Monetary Montgolfiers

“There are men regarded today as brilliant economists, who deprecate saving and recommend squandering on a national scale as the way of economic salvation”

– Henry Hazlitt

Look at this from the Federal Reserve Bank of Dallas “Higher incomes and household wealth boost spending. Higher, real (inflation-adjusted) interest rates—which encourage consumers to save—reduce current spending”

So if what you want is more spending (higher aggregate demand) then higher incomes and household wealth is good, and higher real interest rates are bad.

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Politics Is The Very Reason Fiscal Policy Doesn’t Work In Recessions

It’s a delightful idea, that if we put all the wise people in a big room and get them to chew over society’s problems then they’ll come up with optimal solutions. Reality doesn’t quite work that way as every legislature on the planet shows us. So it is with this idea of Keynesian demand management. Our specific example being this idea that in a recession the government should go spend more so as to get us out of the recession.…

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It’s A Straight Choice – No Euro or Germany Pays Greek Pensions

This isn’t exactly what these federasts are saying here but it is what they mean. In jargon the eurozone is too large to be an optimal currency area so fiscal integration is needed. In vernacular we can say that either there’s no euro itself or Germany has to pay Greek pensions. For that’s what fiscal integration would mean down the road.

The underlying point is that monetary union means the same monetary policy everywhere. Has to, that’s just what it means.

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Paul Krugman’s Argument That Fiscal Policy Just Won’t Ever Work

This is not, of course, something that Paul Krugman would either ever say nor mean, that fiscal policy just won’t work as a macroeconomic policy. Yet it’s something that can be derived – with caveats – from what he’s just said.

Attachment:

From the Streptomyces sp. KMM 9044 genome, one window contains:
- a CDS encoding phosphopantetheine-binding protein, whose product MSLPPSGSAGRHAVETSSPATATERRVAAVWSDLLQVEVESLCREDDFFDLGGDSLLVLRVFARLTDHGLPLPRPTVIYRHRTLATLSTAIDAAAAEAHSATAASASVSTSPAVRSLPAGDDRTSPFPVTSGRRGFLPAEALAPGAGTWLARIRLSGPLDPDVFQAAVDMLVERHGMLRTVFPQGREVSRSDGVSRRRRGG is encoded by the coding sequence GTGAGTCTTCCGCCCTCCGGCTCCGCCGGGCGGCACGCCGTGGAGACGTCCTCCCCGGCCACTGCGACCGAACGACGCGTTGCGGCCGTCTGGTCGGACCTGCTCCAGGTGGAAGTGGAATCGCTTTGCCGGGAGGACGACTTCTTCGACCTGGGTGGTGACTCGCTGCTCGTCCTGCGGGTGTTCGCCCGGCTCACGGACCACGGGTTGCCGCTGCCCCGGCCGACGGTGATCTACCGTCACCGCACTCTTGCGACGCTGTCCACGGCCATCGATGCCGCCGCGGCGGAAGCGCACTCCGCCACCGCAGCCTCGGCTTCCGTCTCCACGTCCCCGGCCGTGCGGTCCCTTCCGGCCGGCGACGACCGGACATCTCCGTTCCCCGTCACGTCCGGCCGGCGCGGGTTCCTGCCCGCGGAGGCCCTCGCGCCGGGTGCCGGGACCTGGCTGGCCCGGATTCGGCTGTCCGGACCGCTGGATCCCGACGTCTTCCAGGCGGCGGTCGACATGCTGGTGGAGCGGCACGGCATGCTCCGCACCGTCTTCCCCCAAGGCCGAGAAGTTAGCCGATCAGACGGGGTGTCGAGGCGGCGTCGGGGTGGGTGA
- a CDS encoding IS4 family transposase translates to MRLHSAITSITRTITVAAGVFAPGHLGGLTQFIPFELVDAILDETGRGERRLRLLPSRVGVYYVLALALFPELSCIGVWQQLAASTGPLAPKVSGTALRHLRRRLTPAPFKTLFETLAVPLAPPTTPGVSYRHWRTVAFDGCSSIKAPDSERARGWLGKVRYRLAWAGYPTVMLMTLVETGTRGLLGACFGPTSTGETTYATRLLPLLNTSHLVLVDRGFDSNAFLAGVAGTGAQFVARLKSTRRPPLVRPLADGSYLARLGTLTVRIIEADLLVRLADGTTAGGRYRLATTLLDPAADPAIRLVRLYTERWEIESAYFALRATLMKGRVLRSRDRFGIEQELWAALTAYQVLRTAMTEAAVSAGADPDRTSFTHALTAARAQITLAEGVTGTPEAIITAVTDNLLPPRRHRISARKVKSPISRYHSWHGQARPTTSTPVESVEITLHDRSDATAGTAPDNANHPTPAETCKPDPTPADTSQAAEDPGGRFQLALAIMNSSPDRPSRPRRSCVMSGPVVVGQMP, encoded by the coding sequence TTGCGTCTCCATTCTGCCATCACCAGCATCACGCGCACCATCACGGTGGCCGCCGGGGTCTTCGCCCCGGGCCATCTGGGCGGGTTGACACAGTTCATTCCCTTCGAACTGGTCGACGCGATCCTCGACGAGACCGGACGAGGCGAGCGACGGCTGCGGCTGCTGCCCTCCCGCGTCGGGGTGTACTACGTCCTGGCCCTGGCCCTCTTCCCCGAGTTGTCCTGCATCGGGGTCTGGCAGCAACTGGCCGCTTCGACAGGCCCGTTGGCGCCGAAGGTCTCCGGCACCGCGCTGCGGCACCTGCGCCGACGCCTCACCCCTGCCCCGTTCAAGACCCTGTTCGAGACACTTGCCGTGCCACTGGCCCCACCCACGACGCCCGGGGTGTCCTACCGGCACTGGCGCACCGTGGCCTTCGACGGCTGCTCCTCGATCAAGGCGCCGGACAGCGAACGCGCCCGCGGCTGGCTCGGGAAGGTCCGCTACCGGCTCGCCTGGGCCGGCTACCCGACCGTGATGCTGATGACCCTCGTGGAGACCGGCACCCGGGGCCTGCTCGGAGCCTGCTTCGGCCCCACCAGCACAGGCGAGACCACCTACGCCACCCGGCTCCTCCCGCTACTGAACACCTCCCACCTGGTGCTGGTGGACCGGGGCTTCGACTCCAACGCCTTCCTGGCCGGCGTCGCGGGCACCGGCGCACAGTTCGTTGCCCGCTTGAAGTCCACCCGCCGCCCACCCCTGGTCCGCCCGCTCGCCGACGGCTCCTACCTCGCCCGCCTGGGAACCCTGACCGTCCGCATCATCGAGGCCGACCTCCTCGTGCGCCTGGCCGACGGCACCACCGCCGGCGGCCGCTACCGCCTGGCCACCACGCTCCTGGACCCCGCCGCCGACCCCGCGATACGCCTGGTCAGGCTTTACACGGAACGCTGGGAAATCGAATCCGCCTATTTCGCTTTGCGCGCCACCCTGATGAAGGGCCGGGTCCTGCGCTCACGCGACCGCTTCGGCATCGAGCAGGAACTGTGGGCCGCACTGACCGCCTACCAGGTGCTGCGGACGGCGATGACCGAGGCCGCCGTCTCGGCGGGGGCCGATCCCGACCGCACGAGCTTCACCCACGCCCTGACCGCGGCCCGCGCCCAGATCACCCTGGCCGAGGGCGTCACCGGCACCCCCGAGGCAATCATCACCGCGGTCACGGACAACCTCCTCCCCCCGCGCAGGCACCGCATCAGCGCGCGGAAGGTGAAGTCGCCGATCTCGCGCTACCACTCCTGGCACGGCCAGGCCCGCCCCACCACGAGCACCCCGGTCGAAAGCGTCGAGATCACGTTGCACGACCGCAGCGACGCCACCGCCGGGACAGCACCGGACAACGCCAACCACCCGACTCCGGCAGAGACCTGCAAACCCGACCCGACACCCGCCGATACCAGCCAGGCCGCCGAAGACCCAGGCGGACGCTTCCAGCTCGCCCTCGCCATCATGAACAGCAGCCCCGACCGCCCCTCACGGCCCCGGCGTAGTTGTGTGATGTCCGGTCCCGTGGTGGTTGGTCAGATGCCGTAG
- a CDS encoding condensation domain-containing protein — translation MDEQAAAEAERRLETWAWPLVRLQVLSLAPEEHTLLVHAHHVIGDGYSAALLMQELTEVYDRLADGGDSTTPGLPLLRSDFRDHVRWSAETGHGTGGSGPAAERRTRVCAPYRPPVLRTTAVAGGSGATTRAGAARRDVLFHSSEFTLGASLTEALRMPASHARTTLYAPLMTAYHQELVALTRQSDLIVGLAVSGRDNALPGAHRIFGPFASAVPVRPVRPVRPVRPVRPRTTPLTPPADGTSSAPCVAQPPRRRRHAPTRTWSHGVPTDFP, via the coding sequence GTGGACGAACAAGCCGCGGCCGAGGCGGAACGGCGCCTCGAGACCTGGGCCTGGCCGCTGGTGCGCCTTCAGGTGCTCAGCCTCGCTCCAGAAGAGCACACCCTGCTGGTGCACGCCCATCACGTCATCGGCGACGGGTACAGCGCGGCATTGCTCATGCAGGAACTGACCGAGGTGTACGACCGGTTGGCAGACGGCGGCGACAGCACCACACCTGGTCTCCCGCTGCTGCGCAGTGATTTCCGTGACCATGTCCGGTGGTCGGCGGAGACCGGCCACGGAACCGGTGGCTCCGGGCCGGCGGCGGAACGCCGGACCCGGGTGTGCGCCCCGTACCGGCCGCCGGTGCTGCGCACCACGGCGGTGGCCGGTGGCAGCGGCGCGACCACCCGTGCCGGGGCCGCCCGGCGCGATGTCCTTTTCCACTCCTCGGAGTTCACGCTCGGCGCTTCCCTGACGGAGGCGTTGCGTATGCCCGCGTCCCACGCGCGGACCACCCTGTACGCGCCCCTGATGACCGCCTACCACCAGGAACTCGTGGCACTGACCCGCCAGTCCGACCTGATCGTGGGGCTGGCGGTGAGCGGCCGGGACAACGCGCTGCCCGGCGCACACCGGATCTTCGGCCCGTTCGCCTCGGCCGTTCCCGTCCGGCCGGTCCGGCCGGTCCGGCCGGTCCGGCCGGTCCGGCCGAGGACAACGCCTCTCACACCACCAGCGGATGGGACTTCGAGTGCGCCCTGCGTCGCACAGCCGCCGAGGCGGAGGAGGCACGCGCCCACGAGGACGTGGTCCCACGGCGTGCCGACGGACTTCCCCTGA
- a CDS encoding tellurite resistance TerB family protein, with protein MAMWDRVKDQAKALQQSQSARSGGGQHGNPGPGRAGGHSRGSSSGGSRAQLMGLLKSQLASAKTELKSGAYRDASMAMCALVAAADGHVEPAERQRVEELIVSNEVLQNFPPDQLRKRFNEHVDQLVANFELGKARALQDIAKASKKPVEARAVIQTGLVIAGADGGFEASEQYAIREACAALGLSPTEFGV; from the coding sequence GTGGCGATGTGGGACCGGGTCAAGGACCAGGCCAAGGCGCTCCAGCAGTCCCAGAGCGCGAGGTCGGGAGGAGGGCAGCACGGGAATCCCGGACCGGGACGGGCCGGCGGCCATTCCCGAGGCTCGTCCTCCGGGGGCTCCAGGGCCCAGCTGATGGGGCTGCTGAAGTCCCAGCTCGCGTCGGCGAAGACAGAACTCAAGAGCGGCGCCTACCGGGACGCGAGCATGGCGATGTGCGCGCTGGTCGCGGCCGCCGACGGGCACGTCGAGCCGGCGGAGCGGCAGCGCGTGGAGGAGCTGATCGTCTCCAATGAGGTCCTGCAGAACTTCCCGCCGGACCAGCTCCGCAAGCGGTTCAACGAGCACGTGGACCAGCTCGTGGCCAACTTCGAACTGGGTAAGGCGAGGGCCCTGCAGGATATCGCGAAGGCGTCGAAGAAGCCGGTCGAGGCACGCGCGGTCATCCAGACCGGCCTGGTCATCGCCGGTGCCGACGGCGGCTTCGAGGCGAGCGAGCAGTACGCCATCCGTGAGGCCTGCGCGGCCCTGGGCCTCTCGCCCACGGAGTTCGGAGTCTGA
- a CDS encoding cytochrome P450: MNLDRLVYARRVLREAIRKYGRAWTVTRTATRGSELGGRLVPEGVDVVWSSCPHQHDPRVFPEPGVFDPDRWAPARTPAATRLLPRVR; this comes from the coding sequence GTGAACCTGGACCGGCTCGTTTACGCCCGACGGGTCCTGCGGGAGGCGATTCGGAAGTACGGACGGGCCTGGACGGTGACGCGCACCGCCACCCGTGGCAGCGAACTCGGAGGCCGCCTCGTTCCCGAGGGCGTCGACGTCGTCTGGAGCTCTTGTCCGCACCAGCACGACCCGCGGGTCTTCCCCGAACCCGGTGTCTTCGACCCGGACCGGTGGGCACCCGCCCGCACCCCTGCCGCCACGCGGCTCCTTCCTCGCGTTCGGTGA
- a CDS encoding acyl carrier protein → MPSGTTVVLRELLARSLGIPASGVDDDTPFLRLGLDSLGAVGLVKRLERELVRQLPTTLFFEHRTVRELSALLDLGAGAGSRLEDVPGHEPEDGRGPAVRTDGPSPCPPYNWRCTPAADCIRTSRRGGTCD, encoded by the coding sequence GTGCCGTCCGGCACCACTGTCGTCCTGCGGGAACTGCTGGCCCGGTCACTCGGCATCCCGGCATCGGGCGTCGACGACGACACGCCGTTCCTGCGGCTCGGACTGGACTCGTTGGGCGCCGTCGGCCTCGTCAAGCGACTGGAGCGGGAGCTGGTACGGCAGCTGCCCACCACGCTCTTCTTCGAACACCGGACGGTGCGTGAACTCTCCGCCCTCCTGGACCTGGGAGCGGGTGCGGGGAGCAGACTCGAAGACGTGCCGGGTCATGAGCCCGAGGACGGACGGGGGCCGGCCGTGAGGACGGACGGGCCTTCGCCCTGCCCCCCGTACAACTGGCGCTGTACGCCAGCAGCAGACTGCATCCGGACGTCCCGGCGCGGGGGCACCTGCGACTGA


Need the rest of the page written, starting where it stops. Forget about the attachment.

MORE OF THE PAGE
To set the scene here. We’ve, largely enough and for the Lord’s Sake don’t get hung up on details here, two sets of macroeconomic policies. One is monetary, the other fiscal. Monetary talks about the quantity of money floating around, the interest rate which determines how the narrow money supply – that central bank money and cash etc – translates into the wider money supply of credit and bank accounts etc.…

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In motorcycling, there exists the charming term “tankslapper”

A small instability in the steering begins a cascading failure as the handlebars first twitch, then tremble, and then finally oscillate violently enough to buck the rider off the bike.

We can apply it elsewhere.

The Federal Reserve started in 1913, and the gold standard was abandoned the following year. Then in 1971 even the gold exchange standard was abandoned by Richard Nixon – governments in the developed world could suddenly print money to their heart’s content, without having to perform the tiresome act of hoiking metal out of the ground.…

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Central Bankers Abhor A Vacuum

“An economy” might be described as the description we slap on our attempts to allocate useful and scarce resources – and the scarcer and more useful they are, the more money is usually demanded in exchanged for them.

So prices are how we measure this scarcity and usefulness.

With free markets, these prices are discovered by the consumers – they propose how much of their money they are willing to swap for a given product or service, and the producers that can make a profit at that price, prosper.…

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